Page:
Lessons in loyalty from Canada's Sobeys and Loblaw

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Tim Mason

Three significant innovations in the retail and grocery landscape have taken place in Canada and the north west of the US in recent weeks. A fortnight ago in Seattle, we saw the Amazon Go cashier-less c-store open for the first time. And two of Canada’s largest grocers have just announced partnerships with leading UK tech companies - Sobeys with Ocado, and Loblaw with Eagle Eye.

The Canadian grocery market is worth $75bn annually, and these high-profile commitments to digital and omnichannel retail are a clear sign of the direction the industry is heading in. So, what can UK businesses learn?

Amazon Go is an exciting step forward in retail tech. But in order to enter the store, you have to have already downloaded the app and linked it to a credit card.

No bricks-and-mortar retailer would dream of creating these barriers to entry. However, they should not underestimate the importance of accessing customer data, as evidenced by Amazon’s success to date. There are less onerous ways of gathering and using this data - through personalised digital promotions, digital loyalty schemes and other shopping-enhancing digital tools. But what won’t wash is not knowing who your customers are, and not having an owned direct channel for communicating with them. The competitive disadvantage to the Amazon model will be insuperable.

The way to compete is with a single customer view across a truly omnichannel retail experience. This is precisely why Sobeys has partnered with Ocado. Sobeys can now become an omnichannel brand in a country that has previously been regarded as too large, with too widely distributed a population, to make e-commerce viable.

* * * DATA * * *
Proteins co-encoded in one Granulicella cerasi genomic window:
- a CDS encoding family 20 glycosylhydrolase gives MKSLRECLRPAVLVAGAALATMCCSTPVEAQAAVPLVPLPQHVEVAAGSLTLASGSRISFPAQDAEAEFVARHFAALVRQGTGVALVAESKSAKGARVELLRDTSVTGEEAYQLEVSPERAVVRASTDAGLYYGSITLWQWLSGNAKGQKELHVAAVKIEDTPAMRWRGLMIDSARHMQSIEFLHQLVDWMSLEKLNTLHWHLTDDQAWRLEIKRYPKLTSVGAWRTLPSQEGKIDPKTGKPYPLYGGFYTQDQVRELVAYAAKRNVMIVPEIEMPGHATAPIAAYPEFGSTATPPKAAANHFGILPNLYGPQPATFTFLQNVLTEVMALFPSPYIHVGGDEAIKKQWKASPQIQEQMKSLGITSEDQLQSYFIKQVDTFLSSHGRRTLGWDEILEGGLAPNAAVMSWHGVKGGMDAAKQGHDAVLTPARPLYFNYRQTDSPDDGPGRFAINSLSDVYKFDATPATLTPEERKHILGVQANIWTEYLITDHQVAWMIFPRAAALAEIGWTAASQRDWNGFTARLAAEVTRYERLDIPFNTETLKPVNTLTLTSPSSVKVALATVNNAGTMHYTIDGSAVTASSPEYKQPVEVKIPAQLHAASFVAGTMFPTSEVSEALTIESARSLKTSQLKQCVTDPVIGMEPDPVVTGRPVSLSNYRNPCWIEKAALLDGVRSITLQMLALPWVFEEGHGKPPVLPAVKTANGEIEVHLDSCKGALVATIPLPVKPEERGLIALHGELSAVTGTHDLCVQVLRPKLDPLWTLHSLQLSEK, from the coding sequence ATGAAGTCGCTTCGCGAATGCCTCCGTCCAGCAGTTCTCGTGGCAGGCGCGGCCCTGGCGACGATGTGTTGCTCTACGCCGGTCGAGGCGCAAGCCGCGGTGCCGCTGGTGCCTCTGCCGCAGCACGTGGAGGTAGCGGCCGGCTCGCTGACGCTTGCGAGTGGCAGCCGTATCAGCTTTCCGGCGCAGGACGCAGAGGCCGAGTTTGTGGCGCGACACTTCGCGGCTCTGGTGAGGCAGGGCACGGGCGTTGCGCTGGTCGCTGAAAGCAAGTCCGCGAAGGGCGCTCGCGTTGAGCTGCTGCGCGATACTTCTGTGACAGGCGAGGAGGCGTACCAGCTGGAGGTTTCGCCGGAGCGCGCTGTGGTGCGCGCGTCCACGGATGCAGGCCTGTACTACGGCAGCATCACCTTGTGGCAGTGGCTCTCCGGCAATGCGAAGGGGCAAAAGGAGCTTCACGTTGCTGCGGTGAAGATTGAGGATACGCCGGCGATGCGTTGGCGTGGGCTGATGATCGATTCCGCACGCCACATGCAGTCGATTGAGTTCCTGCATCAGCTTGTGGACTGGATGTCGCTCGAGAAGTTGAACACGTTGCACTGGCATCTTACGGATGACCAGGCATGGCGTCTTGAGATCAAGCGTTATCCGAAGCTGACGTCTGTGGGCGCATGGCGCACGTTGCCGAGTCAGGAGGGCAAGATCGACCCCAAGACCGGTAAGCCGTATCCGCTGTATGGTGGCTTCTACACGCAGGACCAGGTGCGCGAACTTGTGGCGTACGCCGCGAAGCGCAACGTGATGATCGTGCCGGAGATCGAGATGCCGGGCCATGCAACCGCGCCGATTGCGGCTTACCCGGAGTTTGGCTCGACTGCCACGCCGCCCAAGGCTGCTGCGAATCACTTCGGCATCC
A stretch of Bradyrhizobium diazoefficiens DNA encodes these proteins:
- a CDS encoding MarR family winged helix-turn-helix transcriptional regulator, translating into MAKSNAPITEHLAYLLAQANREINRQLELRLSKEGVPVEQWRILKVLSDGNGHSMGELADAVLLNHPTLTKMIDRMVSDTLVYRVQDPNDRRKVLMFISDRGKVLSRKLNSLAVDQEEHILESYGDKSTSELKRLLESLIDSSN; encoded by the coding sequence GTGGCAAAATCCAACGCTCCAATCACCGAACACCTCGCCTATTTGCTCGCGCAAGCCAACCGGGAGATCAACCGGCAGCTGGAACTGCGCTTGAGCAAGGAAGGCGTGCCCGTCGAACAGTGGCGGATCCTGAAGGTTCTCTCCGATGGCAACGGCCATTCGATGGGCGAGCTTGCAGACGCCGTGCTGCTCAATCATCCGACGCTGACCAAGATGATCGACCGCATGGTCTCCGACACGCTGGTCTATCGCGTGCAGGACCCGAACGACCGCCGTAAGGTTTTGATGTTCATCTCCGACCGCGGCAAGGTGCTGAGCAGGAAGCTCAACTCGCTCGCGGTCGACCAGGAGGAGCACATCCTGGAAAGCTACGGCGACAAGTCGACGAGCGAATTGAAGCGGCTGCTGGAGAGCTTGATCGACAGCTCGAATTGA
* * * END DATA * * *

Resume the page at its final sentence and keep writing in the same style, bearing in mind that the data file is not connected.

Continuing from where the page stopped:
And finally, Loblaw. With apologies for self-promotion, it is Eagle Eye powering this merger of two of Canada’s most popular loyalty schemes to create the PC Optimum programme. Using Eagle Eye’s flexible technology, Loblaw has been able to maintain the points-earning characteristics of both original schemes.

Loyalty schemes can no longer be about blanket discounts and price, but must now feature personalised promotions, greater convenience, and flexible redemption options. For Loblaw, this means customers can earn and redeem points in almost 2,500 locations and online, where they will get targeted, personalised offers. This means Loblaw is able to measure every promotion and then re-tailor, ensuring maximum consumer satisfaction and sales uplift for a defined investment.

It is important UK grocers understand these initiatives and what is at their digital heart, ensuring innovative British technologies are not creating more value abroad than at home.

Tim Mason is CEO of Eagle Eye

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